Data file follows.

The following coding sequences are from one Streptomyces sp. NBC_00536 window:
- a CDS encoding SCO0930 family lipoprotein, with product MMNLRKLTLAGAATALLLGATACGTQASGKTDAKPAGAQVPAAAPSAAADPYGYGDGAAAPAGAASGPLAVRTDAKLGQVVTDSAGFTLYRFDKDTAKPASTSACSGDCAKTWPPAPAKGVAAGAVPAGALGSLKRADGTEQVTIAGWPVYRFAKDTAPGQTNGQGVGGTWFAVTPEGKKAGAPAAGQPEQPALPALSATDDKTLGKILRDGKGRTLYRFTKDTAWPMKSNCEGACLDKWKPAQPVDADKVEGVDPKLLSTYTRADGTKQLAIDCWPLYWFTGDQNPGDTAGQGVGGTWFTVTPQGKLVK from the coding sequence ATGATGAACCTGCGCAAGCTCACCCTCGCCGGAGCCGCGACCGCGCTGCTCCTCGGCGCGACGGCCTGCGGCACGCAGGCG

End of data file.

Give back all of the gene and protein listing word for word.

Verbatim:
The following coding sequences are from one Streptomyces sp. NBC_00536 window:
- a CDS encoding SCO0930 family lipoprotein, with product MMNLRKLTLAGAATALLLGATACGTQASGKTDAKPAGAQVPAAAPSAAADPYGYGDGAAAPAGAASGPLAVRTDAKLGQVVTDSAGFTLYRFDKDTAKPASTSACSGDCAKTWPPAPAKGVAAGAVPAGALGSLKRADGTEQVTIAGWPVYRFAKDTAPGQTNGQGVGGTWFAVTPEGKKAGAPAAGQPEQPALPALSATDDKTLGKILRDGKGRTLYRFTKDTAWPMKSNCEGACLDKWKPAQPVDADKVEGVDPKLLSTYTRADGTKQLAIDCWPLYWFTGDQNPGDTAGQGVGGTWFTVTPQGKLVK from the coding sequence ATGATGAACCTGCGCAAGCTCACCCTCGCCGGAGCCGCGACCGCGCTGCTCCTCGGCGCGACGGCCTGCGGCACGCAGGCG